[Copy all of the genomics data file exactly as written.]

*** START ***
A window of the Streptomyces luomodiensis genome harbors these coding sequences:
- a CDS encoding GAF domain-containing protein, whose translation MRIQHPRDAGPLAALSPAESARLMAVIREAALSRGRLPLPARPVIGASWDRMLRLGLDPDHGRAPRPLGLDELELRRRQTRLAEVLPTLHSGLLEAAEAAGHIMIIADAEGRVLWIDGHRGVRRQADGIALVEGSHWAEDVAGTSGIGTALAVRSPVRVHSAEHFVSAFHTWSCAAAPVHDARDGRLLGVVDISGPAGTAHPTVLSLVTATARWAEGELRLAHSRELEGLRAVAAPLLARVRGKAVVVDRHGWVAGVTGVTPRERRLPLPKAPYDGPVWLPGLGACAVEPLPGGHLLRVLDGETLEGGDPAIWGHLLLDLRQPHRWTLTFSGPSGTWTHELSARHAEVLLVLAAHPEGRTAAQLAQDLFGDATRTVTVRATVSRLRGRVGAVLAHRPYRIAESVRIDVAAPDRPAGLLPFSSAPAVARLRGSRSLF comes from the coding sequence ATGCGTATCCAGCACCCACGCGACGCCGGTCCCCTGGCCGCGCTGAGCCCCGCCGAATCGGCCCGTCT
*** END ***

A window of the Streptomyces luomodiensis genome harbors these coding sequences:
- a CDS encoding GAF domain-containing protein, whose translation MRIQHPRDAGPLAALSPAESARLMAVIREAALSRGRLPLPARPVIGASWDRMLRLGLDPDHGRAPRPLGLDELELRRRQTRLAEVLPTLHSGLLEAAEAAGHIMIIADAEGRVLWIDGHRGVRRQADGIALVEGSHWAEDVAGTSGIGTALAVRSPVRVHSAEHFVSAFHTWSCAAAPVHDARDGRLLGVVDISGPAGTAHPTVLSLVTATARWAEGELRLAHSRELEGLRAVAAPLLARVRGKAVVVDRHGWVAGVTGVTPRERRLPLPKAPYDGPVWLPGLGACAVEPLPGGHLLRVLDGETLEGGDPAIWGHLLLDLRQPHRWTLTFSGPSGTWTHELSARHAEVLLVLAAHPEGRTAAQLAQDLFGDATRTVTVRATVSRLRGRVGAVLAHRPYRIAESVRIDVAAPDRPAGLLPFSSAPAVARLRGSRSLF comes from the coding sequence ATGCGTATCCAGCACCCACGCGACGCCGGTCCCCTGGCCGCGCTGAGCCCCGCCGAATCGGCCCGTCT